This is an episode sprinkled with special, fan-pleasing moments, not least of which is the manner in which a much-loved classic series character is cleverly and poignantly featured. And it is an episode which, for me, integrates sentiment and intellect more thoroughly than, say, The Angels Take Manhattan, and in which the graveyard setting feels thematically relevant and earned rather than a case of set dressing or overt emotional manipulation. Clara’s (latest) story really feels as if it’s been completed here, although the cunning false ending, and Nick Frost's eyebrow-raising debut, both promise further adventures (and these moments were omitted from an advance screening of the episode, as well as from its BBC preview for journalists).  

Is the Doctor a “good man”? Did you ever really, truly doubt it? And has series eight offered a good run of episodes? More than that, it’s been startlingly great in its overall consistency, its risk-taking, its freshness and its vision. Much of this series, and Capaldi’s effortless, bravura inhabitation of the role, is surely up there with the very best of Doctor Who times past. Steven Moffat, Brian Minchin and the many other prime movers behind this run of episodes all deserve hearty recognition.





Dark WaterBookmark and Share

Saturday, 1 November 2014 - Reviewed by Martin Ruddock
This review contains plot spoilers.

Poor Danny Pink. It was looking fairly inevitable that he'd end up paying the Nethersphere a visit at some point, but who would have thought he'd get there for not observing the Green Cross Code? Clara herself remarks on what a boring demise it is, in her numbed, traumatised state - even if 'death is not an end'.

These early scenes see Doctor Who handle death and grief in a very grown-up fashion, perhaps influenced by Broadchurch. Indeed, the whole episode deals with various facets of death, and is set to challenge one or two belief systems. One bit of blackmail-related plot misdirection involving lava and a dressing-down from the Doctor later, and it's time to go and rescue Mr Pink from his new home in the Nethersphere.

Speaking of the Nethersphere, we get our first proper glimpse here. Not only do we get a look at its impossible vistas and see how it works, but we finally get to the bottom of what's eating Danny.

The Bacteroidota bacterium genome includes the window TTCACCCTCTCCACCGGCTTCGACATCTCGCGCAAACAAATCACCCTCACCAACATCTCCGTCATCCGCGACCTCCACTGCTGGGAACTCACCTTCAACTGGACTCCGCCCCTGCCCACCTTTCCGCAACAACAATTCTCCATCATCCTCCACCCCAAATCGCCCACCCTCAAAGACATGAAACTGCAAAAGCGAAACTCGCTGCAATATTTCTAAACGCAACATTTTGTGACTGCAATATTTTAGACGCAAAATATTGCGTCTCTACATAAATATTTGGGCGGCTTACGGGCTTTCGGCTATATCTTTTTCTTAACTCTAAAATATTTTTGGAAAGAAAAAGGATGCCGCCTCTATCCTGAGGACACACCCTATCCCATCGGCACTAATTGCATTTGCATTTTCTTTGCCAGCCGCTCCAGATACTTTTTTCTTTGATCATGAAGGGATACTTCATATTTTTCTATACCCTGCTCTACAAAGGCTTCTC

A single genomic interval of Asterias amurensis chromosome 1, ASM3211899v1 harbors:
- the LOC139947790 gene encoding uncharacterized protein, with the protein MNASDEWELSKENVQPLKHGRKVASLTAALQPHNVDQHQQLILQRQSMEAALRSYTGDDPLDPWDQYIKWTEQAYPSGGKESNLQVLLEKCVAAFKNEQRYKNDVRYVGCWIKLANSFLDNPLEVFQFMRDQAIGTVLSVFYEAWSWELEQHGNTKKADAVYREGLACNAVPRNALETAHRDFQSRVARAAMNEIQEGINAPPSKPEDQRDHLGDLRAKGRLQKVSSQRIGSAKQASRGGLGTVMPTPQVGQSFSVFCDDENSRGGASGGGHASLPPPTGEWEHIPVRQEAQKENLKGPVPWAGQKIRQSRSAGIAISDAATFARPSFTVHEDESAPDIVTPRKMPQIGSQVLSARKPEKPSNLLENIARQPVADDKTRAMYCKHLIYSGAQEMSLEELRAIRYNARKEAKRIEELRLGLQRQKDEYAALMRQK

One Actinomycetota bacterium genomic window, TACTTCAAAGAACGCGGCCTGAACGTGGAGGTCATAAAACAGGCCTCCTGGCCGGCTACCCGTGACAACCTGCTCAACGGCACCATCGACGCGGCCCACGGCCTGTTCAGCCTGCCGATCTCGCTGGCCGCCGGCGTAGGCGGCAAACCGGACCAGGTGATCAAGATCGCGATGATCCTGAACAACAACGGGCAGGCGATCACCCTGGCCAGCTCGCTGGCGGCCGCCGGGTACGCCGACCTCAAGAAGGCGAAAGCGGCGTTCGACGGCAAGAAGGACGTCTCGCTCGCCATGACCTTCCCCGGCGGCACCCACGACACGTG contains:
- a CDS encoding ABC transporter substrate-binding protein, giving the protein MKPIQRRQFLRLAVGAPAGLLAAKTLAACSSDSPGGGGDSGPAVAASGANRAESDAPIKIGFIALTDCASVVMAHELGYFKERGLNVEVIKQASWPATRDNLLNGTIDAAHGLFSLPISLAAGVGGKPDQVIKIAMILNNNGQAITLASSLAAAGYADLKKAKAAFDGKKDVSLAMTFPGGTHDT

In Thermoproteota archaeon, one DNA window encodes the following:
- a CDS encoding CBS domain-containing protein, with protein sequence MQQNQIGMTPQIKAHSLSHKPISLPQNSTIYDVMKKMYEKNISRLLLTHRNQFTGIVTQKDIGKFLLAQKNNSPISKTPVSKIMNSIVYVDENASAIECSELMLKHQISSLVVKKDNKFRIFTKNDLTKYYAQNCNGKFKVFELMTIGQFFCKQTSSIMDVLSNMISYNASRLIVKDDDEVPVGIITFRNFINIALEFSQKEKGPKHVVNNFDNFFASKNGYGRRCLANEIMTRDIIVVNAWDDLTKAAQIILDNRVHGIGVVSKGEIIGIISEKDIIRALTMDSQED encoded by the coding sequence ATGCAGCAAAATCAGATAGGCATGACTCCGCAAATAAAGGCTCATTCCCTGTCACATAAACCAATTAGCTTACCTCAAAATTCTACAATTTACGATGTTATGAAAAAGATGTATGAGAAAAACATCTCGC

Boldly, he's brought face to face with the young victim of his tour of duty in the Nethersphere, and we see his 'really bad day' in flashback. After weeks of treading water whilst Clara's story continues bounding forward, Samuel Anderson finally earns his stripes, as he finds out that 'death is not an end' via administrator-from-hell Seb (Chris Addison), and is left contemplating his own final end, as he tearfully manoeuvres Clara into hanging up on him.

Meanwhile, the Doctor and Clara make their way to the mysterious 3W institute. Here we meet Doctor Chang, who is pressed and pressed until he finally reveals the full horror of what happens after 'death', and the TARDIS crew finally get to meet Missy - who terrifies the Doctor with her unorthodox and highly invasive method of introduction.

After lurking on the sidelines since Deep Breath, Michelle Gomez gives a superb, playful, unsettling performance once given a bit of space to move. The terrified Chang is asked to 'say something nice' before she executes him. We still don't have the full lowdown on what she's about, but unsurprisingly, given the familiar publicity shots - Missy is in league with the Cybermen. The Nethersphere gets the minds, our friends from Telos get the bodies. There's some neat foreshadowing with the Cyber-eye motifs used on doors and the 'water tombs'. This is even used to alert the viewer ahead of the Doctor as to what's coming. The title itself is a plot point, and it becomes very apparent that it's there as Cyber-camouflage. It's good to finally have confirmation that these Cybermen are of organic origin, and not the RTD-era brain-cases though.

In another bit of misdirection, Moffat pulls the rug to reveal that the Nethersphere exists on a different plane to the institute, and the Doctor and Clara are actually in central London all along - as Missy puts things into motion, and Cybermen once again march down those St Paul's steps.

Interestingly, for a change, the Doctor has no inkling of the series arc, he blunders into it by accident while attempting to rescue a man he doesn't much like. Despite his 'so what' reaction to Clara's news, we know whether he's a good man now.

As ever, Capaldi and Coleman are excellent, and their relationship is key. The Doctor gets some good moments, be it his disbelief and horror at Missy's revelation, or tersely telling Clara how much she means to him when she attempts volcanic blackmail. Coleman meanwhile channels grief, deviousness, and pluck throughout, with the underlying unsaid note that her phone call caused Danny's death. The chemistry between the two leads is electric as ever.

Dark Water is a brilliant part one, how part two pans out is anyone's guess, but hopefully our questions will be answered next week, and it'll be worth the wait.




In the Forest of the NightBookmark and Share

Saturday, 25 October 2014 - Reviewed by Matt Hills
This review contains plot spoilers.